Ogden School District is a recipient of two IGP Grants (2014-2017; 2017-2020) which fund quality extended day and extended year programming for George Washington High School, Mound Fort Jr. High, Gramercy Elementary, James Madison Elementary, New Bridge Elementary, and T.O. Smith Elementary schools.
Our mission is to collaborate with a wide range of partners to ensure that all facets of Title III legislation are supported for the purpose of preparing English Learners (ELs), Immigrant Students and Recently Arrived (Refugees) for Career, College and Life Readiness.
Nuestra misión es colaborar con una amplia gama de socios para asegurar que todas las facetas de la legislación del Título III sean apoyadas con el propósito de preparar estudiantes que están aprendiendo inglés (EL), estudiantes inmigrantes y recién llegados (Refugiados) para la carrera, universidad y la vida.
What is TITLE I
Title I is a federal education program under the No Child Left Behind Act of 2001. There are four parts to Title I: improving the academic achievement of the disadvantaged, even start family literacy, migrant education, and services for neglected or delinquent children and youth.
What are the goals of TITLE I
The goals of Title I are to help students to achieve academic success in Reading/Language Arts and Mathematics; increase student performance in high poverty schools through school-wide reform; build teacher capacity through quality professional development; and enhance parents' abilities to help their children succeed through quality parental involvement activities.
Why TITLE I Matters
The purpose of ESSA is to “provide all children significant opportunity to receive a fair, equitable, and high-quality education, and to close educational achievement gaps.” For principals, Title I funding brings both needed resources and new requirements to provide the personnel, instruction, and interventions to help close achievement gaps. This fact sheet provides basic information about the funding and major provisions of Title I. It also highlights opportunities for you to engage with your district and state in ensuring that the state’s Title I plan includes the priorities you deem critical to providing a quality education in your school.
For more information regarding the Federal guidelines for Every Student Succeeds Act (ESSA) please connect to the link below.
The McKinney-Vento Homeless Act (Section 725) defines "homeless children and youth" (school age and younger) as:
Call 2-1-1 for more information on community resources
National Center for Homeless Education: 1-800-308-2145
Please if you need further assistance get in touch with your School/Family Community Liaison:
Location: Family Center, 2563 Monroe Blvd. Ogden, UT 84401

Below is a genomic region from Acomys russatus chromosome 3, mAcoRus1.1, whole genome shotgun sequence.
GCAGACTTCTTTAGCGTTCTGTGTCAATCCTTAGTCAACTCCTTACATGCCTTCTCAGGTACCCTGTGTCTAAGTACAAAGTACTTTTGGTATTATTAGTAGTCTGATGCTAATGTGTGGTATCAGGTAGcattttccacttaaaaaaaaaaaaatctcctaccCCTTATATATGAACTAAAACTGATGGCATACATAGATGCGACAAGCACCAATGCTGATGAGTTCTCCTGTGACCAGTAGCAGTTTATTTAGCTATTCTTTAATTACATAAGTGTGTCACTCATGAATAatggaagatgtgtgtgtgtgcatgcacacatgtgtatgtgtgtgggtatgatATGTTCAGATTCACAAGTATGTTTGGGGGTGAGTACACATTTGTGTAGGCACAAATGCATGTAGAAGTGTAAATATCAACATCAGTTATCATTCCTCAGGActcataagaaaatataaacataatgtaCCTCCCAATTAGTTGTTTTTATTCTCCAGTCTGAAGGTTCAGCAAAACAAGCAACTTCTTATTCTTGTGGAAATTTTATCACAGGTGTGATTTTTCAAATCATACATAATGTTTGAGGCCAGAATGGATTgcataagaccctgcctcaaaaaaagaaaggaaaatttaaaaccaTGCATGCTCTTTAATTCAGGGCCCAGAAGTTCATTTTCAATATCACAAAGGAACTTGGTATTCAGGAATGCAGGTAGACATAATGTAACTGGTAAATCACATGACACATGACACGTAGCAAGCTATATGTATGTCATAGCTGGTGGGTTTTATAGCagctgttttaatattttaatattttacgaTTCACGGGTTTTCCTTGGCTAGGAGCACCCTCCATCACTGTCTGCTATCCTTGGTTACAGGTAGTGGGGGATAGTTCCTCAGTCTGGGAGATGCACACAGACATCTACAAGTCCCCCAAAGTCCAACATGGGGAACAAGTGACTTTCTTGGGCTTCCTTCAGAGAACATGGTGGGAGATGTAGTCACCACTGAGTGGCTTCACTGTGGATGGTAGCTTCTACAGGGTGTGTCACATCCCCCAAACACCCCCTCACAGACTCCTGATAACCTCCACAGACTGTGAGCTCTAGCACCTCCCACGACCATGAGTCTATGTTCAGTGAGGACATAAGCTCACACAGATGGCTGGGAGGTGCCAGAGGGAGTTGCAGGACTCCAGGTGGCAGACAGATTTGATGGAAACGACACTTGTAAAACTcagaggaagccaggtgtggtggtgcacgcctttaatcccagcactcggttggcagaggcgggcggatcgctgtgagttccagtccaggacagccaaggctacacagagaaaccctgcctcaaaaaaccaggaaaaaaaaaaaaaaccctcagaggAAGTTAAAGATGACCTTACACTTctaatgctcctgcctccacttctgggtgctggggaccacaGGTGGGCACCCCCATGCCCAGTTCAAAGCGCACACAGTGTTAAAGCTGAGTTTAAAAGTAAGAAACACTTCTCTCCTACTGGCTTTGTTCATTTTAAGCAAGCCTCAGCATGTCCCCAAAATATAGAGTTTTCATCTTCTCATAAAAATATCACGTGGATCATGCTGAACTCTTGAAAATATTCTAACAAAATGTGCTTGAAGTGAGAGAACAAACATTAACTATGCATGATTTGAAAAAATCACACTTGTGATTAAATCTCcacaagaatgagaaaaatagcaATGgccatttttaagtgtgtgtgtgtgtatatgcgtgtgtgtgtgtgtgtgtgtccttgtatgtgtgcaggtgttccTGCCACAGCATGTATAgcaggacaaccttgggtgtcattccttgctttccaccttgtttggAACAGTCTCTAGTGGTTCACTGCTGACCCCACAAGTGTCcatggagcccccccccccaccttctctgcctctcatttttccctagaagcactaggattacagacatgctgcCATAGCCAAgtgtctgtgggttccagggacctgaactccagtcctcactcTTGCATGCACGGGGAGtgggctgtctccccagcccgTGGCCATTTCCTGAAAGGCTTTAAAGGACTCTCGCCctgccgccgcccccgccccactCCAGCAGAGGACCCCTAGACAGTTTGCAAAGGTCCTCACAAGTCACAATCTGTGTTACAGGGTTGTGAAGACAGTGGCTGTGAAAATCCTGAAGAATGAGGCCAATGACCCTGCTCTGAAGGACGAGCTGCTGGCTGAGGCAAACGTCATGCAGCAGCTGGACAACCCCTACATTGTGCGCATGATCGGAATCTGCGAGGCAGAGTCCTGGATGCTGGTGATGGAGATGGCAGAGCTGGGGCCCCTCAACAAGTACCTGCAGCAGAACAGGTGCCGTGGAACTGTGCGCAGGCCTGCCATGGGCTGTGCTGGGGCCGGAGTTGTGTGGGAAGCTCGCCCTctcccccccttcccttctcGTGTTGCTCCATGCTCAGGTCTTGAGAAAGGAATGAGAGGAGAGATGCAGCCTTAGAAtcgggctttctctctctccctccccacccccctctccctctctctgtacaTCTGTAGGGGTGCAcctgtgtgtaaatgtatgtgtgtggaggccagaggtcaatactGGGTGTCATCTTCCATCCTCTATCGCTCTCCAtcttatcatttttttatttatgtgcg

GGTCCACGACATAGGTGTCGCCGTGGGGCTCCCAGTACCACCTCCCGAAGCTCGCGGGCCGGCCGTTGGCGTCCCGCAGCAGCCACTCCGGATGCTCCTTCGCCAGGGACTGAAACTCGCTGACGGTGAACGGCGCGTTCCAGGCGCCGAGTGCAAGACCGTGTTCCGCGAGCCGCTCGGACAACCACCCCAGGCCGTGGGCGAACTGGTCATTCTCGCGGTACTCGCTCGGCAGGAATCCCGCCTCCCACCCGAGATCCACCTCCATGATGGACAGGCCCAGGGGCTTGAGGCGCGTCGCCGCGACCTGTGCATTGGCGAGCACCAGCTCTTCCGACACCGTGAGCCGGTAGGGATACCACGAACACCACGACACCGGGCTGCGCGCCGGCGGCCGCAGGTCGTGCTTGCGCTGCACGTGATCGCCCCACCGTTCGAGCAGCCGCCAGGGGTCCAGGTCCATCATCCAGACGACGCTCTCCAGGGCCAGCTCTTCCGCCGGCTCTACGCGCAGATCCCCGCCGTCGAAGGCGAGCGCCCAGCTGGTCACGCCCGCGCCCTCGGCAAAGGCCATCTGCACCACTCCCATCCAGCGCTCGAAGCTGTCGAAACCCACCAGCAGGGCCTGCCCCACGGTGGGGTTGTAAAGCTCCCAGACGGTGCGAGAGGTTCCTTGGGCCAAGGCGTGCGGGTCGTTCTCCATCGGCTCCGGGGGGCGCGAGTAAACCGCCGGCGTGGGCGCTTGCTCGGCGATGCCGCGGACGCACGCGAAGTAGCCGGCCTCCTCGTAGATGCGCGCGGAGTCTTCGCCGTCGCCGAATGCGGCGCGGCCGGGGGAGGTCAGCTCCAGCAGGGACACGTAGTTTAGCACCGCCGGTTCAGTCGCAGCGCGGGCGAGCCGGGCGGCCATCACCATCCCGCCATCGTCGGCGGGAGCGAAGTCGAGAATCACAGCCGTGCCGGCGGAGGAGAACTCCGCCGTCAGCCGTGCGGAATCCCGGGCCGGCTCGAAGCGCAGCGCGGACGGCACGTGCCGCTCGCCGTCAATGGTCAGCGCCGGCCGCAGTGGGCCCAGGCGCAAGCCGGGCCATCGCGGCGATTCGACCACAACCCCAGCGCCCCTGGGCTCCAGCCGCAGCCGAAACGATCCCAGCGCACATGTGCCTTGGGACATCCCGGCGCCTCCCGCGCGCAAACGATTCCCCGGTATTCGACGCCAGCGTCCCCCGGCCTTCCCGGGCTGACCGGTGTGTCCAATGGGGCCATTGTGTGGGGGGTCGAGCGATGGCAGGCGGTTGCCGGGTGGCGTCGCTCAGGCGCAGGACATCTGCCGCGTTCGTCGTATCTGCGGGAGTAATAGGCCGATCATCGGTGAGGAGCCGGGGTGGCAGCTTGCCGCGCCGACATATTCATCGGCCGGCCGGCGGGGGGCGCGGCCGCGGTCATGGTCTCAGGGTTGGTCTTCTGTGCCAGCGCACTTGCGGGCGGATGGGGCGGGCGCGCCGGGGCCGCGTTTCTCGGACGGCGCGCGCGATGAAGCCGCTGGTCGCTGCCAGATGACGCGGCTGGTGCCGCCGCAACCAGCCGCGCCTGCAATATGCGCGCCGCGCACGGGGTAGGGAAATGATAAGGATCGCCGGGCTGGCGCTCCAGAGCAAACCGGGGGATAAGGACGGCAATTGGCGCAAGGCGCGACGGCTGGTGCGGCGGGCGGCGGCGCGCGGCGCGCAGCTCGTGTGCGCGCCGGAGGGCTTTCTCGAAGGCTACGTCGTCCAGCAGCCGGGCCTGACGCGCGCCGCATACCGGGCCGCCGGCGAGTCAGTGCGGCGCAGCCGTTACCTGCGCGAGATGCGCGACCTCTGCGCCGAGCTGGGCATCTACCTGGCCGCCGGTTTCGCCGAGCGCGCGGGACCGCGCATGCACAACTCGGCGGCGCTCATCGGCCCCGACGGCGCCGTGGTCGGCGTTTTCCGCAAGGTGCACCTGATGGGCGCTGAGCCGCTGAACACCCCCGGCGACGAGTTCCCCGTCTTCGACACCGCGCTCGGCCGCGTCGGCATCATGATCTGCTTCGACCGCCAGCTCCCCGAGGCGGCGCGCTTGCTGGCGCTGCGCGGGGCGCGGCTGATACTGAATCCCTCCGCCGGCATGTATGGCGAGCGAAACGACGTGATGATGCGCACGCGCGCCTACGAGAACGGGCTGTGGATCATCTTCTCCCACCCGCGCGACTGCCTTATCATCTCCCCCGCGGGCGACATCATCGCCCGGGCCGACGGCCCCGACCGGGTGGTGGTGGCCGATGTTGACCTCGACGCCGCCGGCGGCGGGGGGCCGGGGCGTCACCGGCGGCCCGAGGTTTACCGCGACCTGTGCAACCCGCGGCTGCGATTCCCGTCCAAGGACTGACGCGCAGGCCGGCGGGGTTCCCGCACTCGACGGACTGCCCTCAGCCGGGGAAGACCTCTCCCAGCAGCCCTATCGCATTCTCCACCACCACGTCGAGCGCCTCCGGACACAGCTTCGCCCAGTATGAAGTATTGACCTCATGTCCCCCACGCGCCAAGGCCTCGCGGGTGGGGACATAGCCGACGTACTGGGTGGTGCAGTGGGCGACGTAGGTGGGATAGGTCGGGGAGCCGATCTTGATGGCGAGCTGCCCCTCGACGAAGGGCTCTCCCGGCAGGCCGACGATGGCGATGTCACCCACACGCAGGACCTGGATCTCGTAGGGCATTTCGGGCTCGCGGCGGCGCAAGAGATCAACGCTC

Title I Part C: Migrant Education Program (MEP) Program Overview
Migrant Education Program (MEP) funds support high quality education programs for migratory children and help ensure that migratory children who move among the states are not penalized in any manner by disparities among states in curriculum, graduation requirements, or state academic content and student academic achievement standards. MEP funds also ensure that migratory children not only are provided with appropriate education services (including supportive services) that address their special needs but also that such children receive full and appropriate opportunities to meet the same challenging state academic content and student academic achievement standards that all children are expected to meet. Federal funds are allocated by formula to SEAs, based on each state’s per pupil expenditure for education and counts of eligible migratory children, age 3 through 21, residing within the state.
The goal of the MEP is to ensure that all migrant students reach challenging academic standards and graduate with a high school diploma (or complete a GED) that prepares them for responsible citizenship, further learning, and productive employment.
The 21st Century Community Learning Centers (CCLC) Program is a competitive federal grant for Local Education Agencies (LEAs) and Community or Faith-Based Organizations (CFBOs) to serve students and their families attending schools with poverty levels of 40 percent or higher outside of regular school hours. George Washington High School is in it's third year of implementing the grant.
Authorized under Title IV, Part B, of the Elementary and Secondary Education Act, the program’s specific purposes are to:
- Provide opportunities for academic enrichment, including providing tutorial services to help students (particularly students in high-poverty areas and those who attend low-performing schools) meet State and local student performance standards in core academic subjects such as reading and mathematics;
- Offer students a broad array of additional services, programs, and activities such as youth development activities, drug and violence prevention programs, counseling programs, art, music, and recreation programs, technology education programs, and character education programs, that are designed to reinforce and complement the regular academic program of participating students; and
- Offer families of students served by community learning centers opportunities for literacy and related educational development.